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  • Trouble mounts for Entergy following radioactive leaks at Vermont nuclear plant

    New Orleans-based power giant Entergy is in hot water following revelations that its Vermont Yankee nuclear plant has leaked radioactive contamination to the environment — and its trouble isn’t limited to Vermont. The Mississippi State Attorney General is also taking aim at the company, questioning Entergy’s recent transfer of more than $1 billion from its […]

  • Nuclear companies face reactor design problems, ethics questions

    Westinghouse’s AP1000 reactor design. Federal regulators have expressed serious safety concerns about the design for 14 of the nation’s 25 proposed new nuclear reactors, raising questions about the future of what the industry calls its “renaissance.” The Nuclear Regulatory Commission announced last month that Westinghouse failed to demonstrate that the building designed to shield its […]

  • Clinton appointee upholds destruction of Appalachia

    Today the 4th U.S. Circuit Court of Appeals in Richmond, Virginia, overturned a federal judge's 2007 ruling to require greater environmental review of permits for mountaintop removal in West Virginia.

    The decision, while devastating for Appalachia's mountain communities and waterways, should be no shocker; this was the fourth time in eight years that the 4th Circuit Court has thrown out federal court rulings that sought to tighten mountaintop removal standards in West Virginia.

    Charleston Gazette reporter Ken Ward, Jr. is closely following the story and its ramifications on his blog. The Associated Press also has the story.

    The 2-1 majority opinion was written by Clinton-appointee Roger L. Gregory, the first African American justice to be named to the 4th Circuit Court. Gregory wrote:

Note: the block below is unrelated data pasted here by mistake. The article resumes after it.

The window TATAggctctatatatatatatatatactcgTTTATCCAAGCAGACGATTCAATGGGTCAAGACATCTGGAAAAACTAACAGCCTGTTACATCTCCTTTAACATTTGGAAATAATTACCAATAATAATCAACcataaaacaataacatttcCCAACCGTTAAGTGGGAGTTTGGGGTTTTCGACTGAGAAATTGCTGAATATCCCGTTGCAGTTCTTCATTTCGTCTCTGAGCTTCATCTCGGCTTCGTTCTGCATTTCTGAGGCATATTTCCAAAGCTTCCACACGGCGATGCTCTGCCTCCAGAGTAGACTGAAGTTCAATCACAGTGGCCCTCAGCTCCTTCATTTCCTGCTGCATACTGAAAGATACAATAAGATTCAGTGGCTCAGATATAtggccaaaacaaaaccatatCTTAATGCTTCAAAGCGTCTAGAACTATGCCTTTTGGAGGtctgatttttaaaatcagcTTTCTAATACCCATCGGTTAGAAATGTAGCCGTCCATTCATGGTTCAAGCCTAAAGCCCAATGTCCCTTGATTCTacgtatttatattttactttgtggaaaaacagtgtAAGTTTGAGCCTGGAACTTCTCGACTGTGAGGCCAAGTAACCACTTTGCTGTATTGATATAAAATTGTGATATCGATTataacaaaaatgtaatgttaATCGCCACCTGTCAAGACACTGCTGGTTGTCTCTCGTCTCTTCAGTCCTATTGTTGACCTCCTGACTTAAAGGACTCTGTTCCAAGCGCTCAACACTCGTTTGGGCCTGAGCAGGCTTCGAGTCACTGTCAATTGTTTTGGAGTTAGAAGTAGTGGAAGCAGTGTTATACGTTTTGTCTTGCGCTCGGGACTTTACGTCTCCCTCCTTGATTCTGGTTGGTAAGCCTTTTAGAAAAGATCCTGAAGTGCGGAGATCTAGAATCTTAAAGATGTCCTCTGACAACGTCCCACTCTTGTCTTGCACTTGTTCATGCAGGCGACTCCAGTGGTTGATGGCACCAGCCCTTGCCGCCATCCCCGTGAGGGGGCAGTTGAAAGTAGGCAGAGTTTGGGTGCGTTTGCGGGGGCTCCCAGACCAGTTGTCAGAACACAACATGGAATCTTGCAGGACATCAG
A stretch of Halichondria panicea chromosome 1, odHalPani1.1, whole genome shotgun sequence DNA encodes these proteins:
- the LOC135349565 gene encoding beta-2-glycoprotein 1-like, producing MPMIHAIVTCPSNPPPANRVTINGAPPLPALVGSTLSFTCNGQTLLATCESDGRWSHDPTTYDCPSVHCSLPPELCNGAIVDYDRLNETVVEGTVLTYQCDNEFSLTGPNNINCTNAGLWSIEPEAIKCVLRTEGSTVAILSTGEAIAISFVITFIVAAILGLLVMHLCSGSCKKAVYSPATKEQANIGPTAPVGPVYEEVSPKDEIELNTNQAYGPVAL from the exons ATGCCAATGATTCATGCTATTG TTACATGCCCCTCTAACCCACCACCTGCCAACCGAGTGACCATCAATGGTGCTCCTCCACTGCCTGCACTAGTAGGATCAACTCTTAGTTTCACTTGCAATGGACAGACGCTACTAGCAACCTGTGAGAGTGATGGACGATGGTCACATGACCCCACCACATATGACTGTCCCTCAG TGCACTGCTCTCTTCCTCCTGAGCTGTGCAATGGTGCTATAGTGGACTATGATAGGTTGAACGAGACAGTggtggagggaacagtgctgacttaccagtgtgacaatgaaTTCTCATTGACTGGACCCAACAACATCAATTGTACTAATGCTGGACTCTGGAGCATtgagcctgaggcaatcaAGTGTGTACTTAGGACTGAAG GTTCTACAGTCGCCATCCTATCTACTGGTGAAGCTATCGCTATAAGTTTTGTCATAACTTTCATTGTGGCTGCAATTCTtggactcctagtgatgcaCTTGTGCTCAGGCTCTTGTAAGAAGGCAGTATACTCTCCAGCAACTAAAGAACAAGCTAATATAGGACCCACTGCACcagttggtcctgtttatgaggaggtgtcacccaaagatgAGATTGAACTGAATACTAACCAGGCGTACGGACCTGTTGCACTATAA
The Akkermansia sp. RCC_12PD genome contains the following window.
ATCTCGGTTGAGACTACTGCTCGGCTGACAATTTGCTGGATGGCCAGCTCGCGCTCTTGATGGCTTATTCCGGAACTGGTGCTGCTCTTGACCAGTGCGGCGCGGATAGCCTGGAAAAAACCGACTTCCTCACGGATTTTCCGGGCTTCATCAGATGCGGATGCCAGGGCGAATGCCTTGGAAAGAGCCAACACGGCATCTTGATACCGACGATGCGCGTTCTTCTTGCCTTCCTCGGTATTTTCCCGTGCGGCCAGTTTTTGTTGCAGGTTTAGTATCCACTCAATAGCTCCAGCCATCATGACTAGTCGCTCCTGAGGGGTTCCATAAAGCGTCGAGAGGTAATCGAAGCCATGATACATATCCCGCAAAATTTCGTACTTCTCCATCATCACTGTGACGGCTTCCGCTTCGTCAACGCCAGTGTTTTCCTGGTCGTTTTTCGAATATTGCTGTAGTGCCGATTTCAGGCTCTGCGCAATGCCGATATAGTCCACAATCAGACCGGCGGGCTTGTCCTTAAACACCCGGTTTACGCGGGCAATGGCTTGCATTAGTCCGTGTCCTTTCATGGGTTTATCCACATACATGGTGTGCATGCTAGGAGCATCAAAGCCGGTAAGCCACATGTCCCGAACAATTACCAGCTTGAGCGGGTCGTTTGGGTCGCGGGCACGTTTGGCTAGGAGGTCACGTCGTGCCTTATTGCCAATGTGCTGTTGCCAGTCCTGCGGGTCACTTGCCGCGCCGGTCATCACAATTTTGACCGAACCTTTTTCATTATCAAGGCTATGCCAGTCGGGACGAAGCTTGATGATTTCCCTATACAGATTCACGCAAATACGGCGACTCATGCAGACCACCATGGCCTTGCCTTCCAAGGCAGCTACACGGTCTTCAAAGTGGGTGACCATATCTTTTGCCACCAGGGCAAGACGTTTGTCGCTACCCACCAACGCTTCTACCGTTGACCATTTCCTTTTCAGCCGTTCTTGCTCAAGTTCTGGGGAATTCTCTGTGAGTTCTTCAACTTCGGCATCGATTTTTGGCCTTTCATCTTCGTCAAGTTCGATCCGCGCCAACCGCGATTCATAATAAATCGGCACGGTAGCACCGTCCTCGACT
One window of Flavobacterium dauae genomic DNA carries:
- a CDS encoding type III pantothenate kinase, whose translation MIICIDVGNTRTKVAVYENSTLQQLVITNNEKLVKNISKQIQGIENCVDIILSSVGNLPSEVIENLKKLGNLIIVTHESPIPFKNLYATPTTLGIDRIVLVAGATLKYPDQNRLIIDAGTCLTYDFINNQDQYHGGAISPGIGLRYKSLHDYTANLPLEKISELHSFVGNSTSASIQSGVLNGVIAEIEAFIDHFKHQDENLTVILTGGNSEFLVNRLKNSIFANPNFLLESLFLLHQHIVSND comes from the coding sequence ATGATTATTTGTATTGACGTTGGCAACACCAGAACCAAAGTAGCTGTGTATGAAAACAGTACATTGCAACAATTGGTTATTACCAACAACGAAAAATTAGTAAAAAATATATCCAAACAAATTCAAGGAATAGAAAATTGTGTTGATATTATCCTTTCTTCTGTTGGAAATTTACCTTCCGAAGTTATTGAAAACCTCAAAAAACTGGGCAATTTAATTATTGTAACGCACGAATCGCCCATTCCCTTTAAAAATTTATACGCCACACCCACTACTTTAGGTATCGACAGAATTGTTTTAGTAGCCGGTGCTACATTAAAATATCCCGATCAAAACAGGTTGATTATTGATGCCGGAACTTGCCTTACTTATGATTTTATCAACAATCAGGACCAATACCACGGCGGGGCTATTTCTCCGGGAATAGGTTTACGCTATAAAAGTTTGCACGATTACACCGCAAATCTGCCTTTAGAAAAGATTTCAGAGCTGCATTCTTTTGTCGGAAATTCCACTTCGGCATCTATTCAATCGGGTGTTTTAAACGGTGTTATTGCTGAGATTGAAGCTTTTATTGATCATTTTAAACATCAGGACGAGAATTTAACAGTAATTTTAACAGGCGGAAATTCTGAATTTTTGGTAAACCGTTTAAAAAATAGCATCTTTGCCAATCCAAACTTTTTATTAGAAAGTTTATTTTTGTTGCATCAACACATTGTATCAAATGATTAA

In making this determination, we must first appreciate the statutory tightrope that the Corps walks in its permitting decisions. In passing the CWA, Congress aimed "to restore and maintain the chemical, physical, and biological integrity of the Nation's waters." 33 U.S.C. § 1251(a) (2000). But, in passing SMCRA, Congress sought to "strike a balance between protection of the environment and agricultural productivity and the Nation's need for coal as an essential source of energy." 30 U.S.C. § 1202(f)(2000).

    As the dissenting voice, Judge M. Blane Michael from West Virginia concluded:

    Today's decision will have far-reaching consequences for the environment of Appalachia. It is not disputed that the impact of filling valleys and headwater streams is irreversible or that headwater streams provide crucial ecosystem functions. Further, the cumulative effects of the permitted fill activities on local streams and watersheds are considerable. By failing to require the Corps to undertake a meaningful assessment of the functions of the aquatic resources being destroyed and by allowing the Corps to proceed instead with a one-to-one mitigation that takes no account of lost stream function, this court risks significant harm to the affected watersheds and water resources.

  • Boxer asks DOJ to force EPA withdrawal of ‘blatantly illegal’ emissions memo